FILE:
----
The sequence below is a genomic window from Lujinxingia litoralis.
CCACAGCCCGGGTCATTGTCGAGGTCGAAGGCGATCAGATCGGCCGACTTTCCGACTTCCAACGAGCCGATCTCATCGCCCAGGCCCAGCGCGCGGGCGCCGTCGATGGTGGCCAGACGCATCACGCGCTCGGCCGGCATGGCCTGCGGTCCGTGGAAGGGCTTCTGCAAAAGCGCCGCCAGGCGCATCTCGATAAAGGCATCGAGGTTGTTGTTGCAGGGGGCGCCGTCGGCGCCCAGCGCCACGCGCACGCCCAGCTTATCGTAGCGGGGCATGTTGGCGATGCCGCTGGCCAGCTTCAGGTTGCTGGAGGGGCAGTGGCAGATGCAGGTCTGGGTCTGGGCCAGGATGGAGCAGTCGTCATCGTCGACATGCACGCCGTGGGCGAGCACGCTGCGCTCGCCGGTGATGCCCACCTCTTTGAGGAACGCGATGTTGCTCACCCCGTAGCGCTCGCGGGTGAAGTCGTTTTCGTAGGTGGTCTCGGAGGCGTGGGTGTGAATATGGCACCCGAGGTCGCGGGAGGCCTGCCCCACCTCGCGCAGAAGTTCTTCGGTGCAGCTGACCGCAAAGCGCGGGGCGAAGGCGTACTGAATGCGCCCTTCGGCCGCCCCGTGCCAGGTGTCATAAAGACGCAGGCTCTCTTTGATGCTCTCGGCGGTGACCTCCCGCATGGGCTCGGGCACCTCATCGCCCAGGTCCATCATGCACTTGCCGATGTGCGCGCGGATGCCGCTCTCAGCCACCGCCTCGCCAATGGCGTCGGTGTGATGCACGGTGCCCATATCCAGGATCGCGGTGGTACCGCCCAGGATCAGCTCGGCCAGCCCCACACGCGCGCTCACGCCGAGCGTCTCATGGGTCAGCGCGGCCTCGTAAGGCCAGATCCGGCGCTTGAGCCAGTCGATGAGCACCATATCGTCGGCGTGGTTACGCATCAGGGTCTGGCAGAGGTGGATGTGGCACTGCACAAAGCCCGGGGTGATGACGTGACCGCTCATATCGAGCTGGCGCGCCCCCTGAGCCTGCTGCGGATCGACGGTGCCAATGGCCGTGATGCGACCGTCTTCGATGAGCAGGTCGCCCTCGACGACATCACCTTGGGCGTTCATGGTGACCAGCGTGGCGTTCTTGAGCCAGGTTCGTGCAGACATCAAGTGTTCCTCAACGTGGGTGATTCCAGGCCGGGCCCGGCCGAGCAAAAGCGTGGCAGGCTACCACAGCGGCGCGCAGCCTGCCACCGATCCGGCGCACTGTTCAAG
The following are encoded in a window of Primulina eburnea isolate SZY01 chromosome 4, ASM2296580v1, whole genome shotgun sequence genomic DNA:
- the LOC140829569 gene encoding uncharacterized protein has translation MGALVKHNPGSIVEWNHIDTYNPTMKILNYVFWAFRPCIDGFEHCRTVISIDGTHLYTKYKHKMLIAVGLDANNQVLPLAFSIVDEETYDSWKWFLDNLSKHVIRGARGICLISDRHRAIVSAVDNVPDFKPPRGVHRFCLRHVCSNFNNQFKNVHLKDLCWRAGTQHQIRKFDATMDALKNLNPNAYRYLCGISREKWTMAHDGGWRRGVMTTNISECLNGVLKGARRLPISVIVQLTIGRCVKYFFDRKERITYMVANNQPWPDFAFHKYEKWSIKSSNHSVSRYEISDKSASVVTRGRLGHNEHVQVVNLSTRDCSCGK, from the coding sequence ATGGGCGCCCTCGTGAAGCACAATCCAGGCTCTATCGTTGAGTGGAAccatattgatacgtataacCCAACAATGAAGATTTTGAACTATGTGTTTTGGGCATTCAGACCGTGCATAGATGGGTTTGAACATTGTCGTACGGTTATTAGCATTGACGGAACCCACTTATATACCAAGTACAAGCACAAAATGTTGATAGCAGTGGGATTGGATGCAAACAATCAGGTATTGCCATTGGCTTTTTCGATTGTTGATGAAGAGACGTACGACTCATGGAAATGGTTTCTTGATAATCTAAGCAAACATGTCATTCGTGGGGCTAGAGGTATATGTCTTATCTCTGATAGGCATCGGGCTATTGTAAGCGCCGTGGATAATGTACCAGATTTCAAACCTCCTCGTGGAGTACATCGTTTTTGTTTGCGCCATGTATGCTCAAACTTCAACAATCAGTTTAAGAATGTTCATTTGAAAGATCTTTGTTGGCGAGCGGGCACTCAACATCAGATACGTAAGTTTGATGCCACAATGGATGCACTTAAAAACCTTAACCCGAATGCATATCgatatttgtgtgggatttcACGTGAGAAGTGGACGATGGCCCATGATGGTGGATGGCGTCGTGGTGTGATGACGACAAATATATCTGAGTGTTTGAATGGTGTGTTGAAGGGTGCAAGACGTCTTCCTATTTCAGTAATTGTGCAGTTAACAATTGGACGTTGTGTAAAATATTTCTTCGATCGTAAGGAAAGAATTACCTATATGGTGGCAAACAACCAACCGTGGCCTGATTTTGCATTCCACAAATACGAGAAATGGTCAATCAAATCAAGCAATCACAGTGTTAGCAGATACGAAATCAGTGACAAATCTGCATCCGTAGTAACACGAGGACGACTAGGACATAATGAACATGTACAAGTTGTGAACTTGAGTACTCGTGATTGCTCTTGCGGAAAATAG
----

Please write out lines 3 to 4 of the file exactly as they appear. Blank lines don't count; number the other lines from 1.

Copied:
The following are encoded in a window of Primulina eburnea isolate SZY01 chromosome 4, ASM2296580v1, whole genome shotgun sequence genomic DNA:
- the LOC140829569 gene encoding uncharacterized protein has translation MGALVKHNPGSIVEWNHIDTYNPTMKILNYVFWAFRPCIDGFEHCRTVISIDGTHLYTKYKHKMLIAVGLDANNQVLPLAFSIVDEETYDSWKWFLDNLSKHVIRGARGICLISDRHRAIVSAVDNVPDFKPPRGVHRFCLRHVCSNFNNQFKNVHLKDLCWRAGTQHQIRKFDATMDALKNLNPNAYRYLCGISREKWTMAHDGGWRRGVMTTNISECLNGVLKGARRLPISVIVQLTIGRCVKYFFDRKERITYMVANNQPWPDFAFHKYEKWSIKSSNHSVSRYEISDKSASVVTRGRLGHNEHVQVVNLSTRDCSCGK, from the coding sequence ATGGGCGCCCTCGTGAAGCACAATCCAGGCTCTATCGTTGAGTGGAAccatattgatacgtataacCCAACAATGAAGATTTTGAACTATGTGTTTTGGGCATTCAGACCGTGCATAGATGGGTTTGAACATTGTCGTACGGTTATTAGCATTGACGGAACCCACTTATATACCAAGTACAAGCACAAAATGTTGATAGCAGTGGGATTGGATGCAAACAATCAGGTATTGCCATTGGCTTTTTCGATTGTTGATGAAGAGACGTACGACTCATGGAAATGGTTTCTTGATAATCTAAGCAAACATGTCATTCGTGGGGCTAGAGGTATATGTCTTATCTCTGATAGGCATCGGGCTATTGTAAGCGCCGTGGATAATGTACCAGATTTCAAACCTCCTCGTGGAGTACATCGTTTTTGTTTGCGCCATGTATGCTCAAACTTCAACAATCAGTTTAAGAATGTTCATTTGAAAGATCTTTGTTGGCGAGCGGGCACTCAACATCAGATACGTAAGTTTGATGCCACAATGGATGCACTTAAAAACCTTAACCCGAATGCATATCgatatttgtgtgggatttcACGTGAGAAGTGGACGATGGCCCATGATGGTGGATGGCGTCGTGGTGTGATGACGACAAATATATCTGAGTGTTTGAATGGTGTGTTGAAGGGTGCAAGACGTCTTCCTATTTCAGTAATTGTGCAGTTAACAATTGGACGTTGTGTAAAATATTTCTTCGATCGTAAGGAAAGAATTACCTATATGGTGGCAAACAACCAACCGTGGCCTGATTTTGCATTCCACAAATACGAGAAATGGTCAATCAAATCAAGCAATCACAGTGTTAGCAGATACGAAATCAGTGACAAATCTGCATCCGTAGTAACACGAGGACGACTAGGACATAATGAACATGTACAAGTTGTGAACTTGAGTACTCGTGATTGCTCTTGCGGAAAATAG